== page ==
We wish to know if, with all of the extraneous factors held
constantage, sex, urbanness, class background, etc.whether
marijuana smokers are any more criminal than the rest of the population.
We wish to isolate out, or control, those variables that could
enter into the relationship which would make it look as if an
association exists, but which are actually outside the causal
chain. That they contribute to the result, but have nothing
intrinsically to do with the actual relationship between the two
items we are interested in, means that we have a much more difficult
task. We can't just look at marijuana and crime, even if we do
have a reasonable comparison between the using and nonusing populations.
We must also understand the nature of the composition of the two
populations. People in cities have a higher crime rate than people
in small townsat least it is more often detected. This is true
(at the very least) of homicide, rape, larceny, assault, burglary,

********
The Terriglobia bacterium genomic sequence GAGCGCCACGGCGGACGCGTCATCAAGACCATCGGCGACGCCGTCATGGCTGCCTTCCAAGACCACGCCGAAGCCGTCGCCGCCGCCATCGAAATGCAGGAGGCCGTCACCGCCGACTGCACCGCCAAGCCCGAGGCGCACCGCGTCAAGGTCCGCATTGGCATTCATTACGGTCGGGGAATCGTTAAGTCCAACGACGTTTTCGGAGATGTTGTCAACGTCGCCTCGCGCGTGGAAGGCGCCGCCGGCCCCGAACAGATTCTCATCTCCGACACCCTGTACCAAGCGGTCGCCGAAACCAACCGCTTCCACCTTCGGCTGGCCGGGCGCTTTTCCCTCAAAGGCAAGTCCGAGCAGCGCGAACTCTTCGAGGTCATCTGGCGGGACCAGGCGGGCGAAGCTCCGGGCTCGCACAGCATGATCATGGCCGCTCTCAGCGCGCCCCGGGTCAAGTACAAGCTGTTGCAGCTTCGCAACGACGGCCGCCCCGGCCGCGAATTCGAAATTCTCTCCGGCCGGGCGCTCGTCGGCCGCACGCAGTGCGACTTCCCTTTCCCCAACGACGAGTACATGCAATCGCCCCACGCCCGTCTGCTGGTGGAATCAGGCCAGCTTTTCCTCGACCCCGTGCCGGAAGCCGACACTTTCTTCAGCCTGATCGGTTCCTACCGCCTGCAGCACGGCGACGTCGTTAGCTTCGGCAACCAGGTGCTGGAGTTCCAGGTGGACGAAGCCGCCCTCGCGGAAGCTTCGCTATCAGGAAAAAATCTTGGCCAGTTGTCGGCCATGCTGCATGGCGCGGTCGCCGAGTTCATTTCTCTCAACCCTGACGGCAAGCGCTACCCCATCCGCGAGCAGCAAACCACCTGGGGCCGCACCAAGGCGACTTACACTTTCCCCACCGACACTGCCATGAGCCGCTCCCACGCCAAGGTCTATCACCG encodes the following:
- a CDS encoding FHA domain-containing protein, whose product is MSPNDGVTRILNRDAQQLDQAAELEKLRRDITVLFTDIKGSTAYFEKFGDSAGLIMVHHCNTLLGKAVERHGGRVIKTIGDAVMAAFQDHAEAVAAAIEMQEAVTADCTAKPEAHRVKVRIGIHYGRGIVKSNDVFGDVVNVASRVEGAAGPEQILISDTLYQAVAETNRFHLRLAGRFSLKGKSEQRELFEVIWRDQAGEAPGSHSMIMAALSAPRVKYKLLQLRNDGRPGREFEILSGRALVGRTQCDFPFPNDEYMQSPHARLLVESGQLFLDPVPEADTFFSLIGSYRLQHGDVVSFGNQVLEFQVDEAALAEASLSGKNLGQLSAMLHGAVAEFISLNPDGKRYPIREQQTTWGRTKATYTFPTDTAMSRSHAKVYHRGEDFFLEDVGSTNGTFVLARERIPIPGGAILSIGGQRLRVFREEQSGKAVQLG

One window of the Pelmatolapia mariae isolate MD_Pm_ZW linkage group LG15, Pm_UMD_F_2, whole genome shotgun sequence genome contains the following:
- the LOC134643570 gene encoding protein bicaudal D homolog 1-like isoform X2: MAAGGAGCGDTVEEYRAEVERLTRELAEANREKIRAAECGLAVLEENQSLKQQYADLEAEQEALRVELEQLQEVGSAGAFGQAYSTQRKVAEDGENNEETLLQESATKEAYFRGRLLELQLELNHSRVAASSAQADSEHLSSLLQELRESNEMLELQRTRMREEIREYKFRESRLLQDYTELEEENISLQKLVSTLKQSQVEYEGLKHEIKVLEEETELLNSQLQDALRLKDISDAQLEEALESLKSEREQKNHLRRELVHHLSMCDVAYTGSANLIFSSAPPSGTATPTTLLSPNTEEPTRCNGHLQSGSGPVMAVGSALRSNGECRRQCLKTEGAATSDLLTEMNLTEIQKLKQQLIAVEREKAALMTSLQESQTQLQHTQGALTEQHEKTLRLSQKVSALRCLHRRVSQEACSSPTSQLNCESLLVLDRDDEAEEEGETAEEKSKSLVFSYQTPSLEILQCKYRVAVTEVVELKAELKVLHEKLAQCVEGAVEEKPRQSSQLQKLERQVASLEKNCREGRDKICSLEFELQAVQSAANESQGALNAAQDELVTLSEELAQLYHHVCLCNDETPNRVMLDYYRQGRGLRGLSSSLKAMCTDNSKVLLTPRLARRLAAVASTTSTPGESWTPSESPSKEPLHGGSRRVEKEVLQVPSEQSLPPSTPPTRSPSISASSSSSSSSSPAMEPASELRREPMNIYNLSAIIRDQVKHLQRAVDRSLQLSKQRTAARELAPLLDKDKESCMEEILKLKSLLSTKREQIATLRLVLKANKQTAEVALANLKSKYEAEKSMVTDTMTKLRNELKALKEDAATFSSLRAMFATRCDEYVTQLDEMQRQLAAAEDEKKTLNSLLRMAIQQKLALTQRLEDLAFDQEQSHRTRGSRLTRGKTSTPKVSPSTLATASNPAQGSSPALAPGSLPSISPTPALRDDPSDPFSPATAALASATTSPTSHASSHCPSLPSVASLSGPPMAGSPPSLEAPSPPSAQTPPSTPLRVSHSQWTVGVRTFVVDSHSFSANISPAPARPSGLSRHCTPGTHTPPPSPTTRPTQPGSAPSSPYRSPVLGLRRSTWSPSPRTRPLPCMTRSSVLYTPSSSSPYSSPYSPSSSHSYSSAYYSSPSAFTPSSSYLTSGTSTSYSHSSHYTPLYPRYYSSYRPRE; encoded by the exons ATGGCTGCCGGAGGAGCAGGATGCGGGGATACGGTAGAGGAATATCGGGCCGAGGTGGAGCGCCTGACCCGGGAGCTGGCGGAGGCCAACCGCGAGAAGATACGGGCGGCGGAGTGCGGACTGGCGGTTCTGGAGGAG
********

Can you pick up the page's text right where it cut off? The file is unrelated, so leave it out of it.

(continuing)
and motor vehicle theft. It
is almost universally agreed that people in cities are far more
likely to smoke marijuana. Men are more criminal than women; men
are more likely to smoke marijuana. This list could be expanded
Do marijuana users have a higher crime rate than nonusers?
Because after we have gathered together all of the factors which
could have an impact on the relationship, we would probably have
more which strengthen than weaken it. What does this mean? It
means that we can have an artificial relationship show up on paper,
but not in the real world. The fact that men, city people, young
adults, are more attracted to marijuana means that users may commit
more crimes, not necessarily because marijuana has anything to
do with it, but because of the accident of who it is that uses